I’m always surprised at the accuracy of first base umpires. Often I’m sure a player was safe (or out) when in fact the umpire had a different call and was clearly right as seen by instant reply.

    So what is the difference of .04 seconds? One comparison is that .04 seconds is equal to a single frame in a 24fps video (movie industry standards). Is that the difference between safe and out as seen by an umpire in real time? I don’t know the answer to that. But what I do know is that Paul Konerko is not 1.21 Molina’s if Billy Butler is <1.0 Molinas. However, Billy Butler's teddy bear rating is well above the mean whereas Paul Konerkos TBR is much below the mean. Perhaps that is leading to confirmation bias.

    • parinella says:

      90 feet / 4.84 seconds = 18.6 ft/sec. 18.6 ft/sec * .04 sec = 0.74 feet = 9 inches

    • Even small margins can be important… sometimes the difference between death or glory is just the blink of an eye.

    • steak says:

      Both of you are correct. I’m not minimizing the fact that a difference may exist. Likewise, if a difference does exist it could be important.

      I do want to clear up the math a little bit. 9 inches can be a lot depending on what you are measuring. However, races are not measured by distance alone – they are also measured by time.

      If two slugs were in a race and one slug was 9 inches ahead of the second slug, the race wouldn’t be considered particularly close. This is not because of the distance between the two gastropods, but because slugs move so slowly that the human brain is easily able to reconcile the distance over time.

      If two race cars were 9 inches apart when they crossed the finish line it would be considered a photo finish and a virtual tie. The tie would have to be broken using ultra high speed cameras.

      Billy Butler is more slug than race car, but in a race between 18.59 ft/s (Butler) and 18.86 ft/s (Konerko), the human eye would have a very hard time deciding who won the race.

  5. mickey says:

    this is the wrong year to rhapsodize about the hitting prowess of Billy Butler. Home runs way down (14 compared with 29 last year. Doubles in decline (26, compared with 51 in ’09 and in the 40s the next 2 years), and a league-leading 26 DPs. Walks are up significantly, so his OBP is steady, but everything else makes it hard to imagine you really believe what you wrote–that he will win a batting title some day. The question is whether this is a down year for his power numbers, or has he begun the downward track of his career. I believe the history of big lumbering guys is that their descent is fast and furious.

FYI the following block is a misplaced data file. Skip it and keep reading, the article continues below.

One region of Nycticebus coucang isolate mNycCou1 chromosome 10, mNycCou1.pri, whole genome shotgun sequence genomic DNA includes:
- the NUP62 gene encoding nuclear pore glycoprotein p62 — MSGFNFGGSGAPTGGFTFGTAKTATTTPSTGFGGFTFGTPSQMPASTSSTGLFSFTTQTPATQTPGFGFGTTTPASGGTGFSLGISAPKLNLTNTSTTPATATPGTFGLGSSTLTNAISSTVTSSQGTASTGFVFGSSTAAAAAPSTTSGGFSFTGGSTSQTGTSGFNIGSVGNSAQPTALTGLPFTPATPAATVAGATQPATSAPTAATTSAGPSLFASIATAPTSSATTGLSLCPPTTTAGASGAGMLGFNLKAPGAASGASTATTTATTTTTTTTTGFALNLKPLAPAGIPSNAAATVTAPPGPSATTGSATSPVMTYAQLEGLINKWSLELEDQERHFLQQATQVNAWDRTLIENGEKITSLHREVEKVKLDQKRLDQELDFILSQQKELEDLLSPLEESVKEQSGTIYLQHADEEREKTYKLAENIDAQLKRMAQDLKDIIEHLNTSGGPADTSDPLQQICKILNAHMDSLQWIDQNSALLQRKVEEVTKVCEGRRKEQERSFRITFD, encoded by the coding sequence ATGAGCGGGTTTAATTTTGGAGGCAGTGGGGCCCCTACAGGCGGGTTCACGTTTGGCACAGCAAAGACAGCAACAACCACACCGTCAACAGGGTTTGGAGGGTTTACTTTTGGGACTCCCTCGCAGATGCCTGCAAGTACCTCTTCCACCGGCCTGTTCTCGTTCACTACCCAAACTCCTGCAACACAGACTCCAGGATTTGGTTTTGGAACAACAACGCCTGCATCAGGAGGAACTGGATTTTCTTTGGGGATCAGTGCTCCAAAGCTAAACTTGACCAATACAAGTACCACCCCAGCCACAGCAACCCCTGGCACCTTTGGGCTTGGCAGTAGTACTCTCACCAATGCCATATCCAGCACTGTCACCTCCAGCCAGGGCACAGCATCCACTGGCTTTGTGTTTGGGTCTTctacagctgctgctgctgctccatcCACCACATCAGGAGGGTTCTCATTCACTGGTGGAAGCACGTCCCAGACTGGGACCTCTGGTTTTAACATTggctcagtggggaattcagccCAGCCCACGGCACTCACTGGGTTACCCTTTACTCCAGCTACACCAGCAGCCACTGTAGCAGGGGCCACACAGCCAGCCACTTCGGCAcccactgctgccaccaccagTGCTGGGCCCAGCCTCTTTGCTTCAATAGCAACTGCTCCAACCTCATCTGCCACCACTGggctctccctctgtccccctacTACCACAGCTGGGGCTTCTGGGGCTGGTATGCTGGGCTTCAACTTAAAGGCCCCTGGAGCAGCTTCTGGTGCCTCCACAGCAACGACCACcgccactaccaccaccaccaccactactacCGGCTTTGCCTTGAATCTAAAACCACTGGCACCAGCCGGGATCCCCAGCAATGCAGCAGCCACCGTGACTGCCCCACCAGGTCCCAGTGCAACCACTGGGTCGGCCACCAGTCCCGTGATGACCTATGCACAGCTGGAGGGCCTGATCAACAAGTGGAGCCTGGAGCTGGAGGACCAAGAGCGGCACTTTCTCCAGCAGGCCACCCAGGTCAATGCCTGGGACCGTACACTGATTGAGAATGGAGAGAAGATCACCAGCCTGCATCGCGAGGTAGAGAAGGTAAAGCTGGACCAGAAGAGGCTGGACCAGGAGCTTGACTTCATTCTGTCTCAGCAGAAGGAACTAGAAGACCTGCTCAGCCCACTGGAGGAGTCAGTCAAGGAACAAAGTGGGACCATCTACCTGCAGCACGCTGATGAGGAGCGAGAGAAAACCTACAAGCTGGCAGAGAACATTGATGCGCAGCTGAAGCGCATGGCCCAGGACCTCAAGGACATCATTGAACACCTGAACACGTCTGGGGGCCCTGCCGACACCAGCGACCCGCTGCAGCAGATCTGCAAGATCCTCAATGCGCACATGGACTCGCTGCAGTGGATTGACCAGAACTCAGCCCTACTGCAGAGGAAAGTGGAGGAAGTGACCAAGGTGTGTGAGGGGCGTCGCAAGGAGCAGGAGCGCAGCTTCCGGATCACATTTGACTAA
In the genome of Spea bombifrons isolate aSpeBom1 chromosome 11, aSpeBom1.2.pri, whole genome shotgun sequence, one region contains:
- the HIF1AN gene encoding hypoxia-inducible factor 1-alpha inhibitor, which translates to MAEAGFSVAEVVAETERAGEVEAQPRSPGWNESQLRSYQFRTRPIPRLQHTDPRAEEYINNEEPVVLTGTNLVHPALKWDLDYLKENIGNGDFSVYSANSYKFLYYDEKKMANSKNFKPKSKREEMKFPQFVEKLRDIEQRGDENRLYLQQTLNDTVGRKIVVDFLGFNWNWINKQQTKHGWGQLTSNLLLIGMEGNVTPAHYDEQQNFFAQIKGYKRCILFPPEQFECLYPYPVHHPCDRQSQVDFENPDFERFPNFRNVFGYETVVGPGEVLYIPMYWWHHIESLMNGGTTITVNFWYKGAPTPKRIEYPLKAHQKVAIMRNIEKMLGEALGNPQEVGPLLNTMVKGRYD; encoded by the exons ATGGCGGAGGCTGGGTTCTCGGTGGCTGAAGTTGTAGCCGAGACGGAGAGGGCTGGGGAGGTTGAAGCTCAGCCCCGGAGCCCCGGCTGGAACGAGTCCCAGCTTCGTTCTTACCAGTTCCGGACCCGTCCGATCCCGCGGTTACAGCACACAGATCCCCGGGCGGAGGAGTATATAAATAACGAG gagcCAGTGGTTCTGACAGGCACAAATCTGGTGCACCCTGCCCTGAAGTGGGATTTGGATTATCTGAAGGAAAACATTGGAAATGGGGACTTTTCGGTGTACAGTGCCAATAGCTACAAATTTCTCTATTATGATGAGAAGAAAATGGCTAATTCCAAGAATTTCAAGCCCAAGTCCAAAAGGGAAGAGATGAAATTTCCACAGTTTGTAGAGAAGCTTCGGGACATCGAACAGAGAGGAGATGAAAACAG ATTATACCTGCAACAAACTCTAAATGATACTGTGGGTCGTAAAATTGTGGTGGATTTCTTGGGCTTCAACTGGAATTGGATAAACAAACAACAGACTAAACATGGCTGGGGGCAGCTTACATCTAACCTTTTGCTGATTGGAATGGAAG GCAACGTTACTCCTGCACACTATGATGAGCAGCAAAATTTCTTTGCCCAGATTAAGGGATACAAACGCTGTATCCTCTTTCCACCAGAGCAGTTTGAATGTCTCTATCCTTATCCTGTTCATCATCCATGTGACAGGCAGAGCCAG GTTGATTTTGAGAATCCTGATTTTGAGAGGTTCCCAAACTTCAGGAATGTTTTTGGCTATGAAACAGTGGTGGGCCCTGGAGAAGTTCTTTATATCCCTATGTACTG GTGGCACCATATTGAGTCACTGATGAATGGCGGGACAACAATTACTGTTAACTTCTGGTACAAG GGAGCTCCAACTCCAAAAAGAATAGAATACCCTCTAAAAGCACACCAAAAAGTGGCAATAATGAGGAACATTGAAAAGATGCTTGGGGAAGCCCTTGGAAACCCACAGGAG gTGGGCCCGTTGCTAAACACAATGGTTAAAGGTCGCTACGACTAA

6. Frank says:

    Pete Rose probably makes it to first base faster on a walk than Billy Butler on a hit.

  7. Mark Daniel says:

    Wow, interesting. I just looked it up, and in his career, Billy Butler has hit into a DP once every 5.5 plate appearances with a man on 1st and less than 2 outs. The Grand Poo-Bah of DPs, Jim Rice, only did it once ever 6.6 PAs.

    • Matty Boy says:

      the flip side of all this…darrell evans, who was among the ten slowest players in baseball for most of his career, only beat into 133 double plays in over 10,000 plate appearances, or about once every 80 PAs. an amazing number.

    • Rob Smith says:

      I don’t think Darrell Evans was historically slow. He had 98 career stolen bases and had a 59% success rate. At age 32 he was successful on 17 out of 22 attempts. I’m not saying he was fast but I recalled him as one of those guys who was faster than people thought. That’s why I looked him up.

    • Frank says:

      Ok, but Brooks Robinson hit into four TRIPLE-plays.

    • Mark Daniel says:

      Matty Boy, when you correct for DP opportunities (i.e. man on 1st with less than 2 outs), the rate comes down to 1 DP in 14.9 plate appearances. Still, your point is well taken because that number is incredibly good for anybody. As an example, Willie Wilson hit into a DP once every 13.9 PAs in those situations. Who would have thought Darrell Evans better at avoiding DPs than a guy who stole 663 bases and led the league in triples 5 times?

    • dshorwich says:

      How about Rob Deer? He grounded into a DP once in every 24 PAs when batting in a potential DP situation. Darren Daulton: 1 per 25.1. Neither of these guys were speed merchants. (Major league average is about 1 per 9 PA.)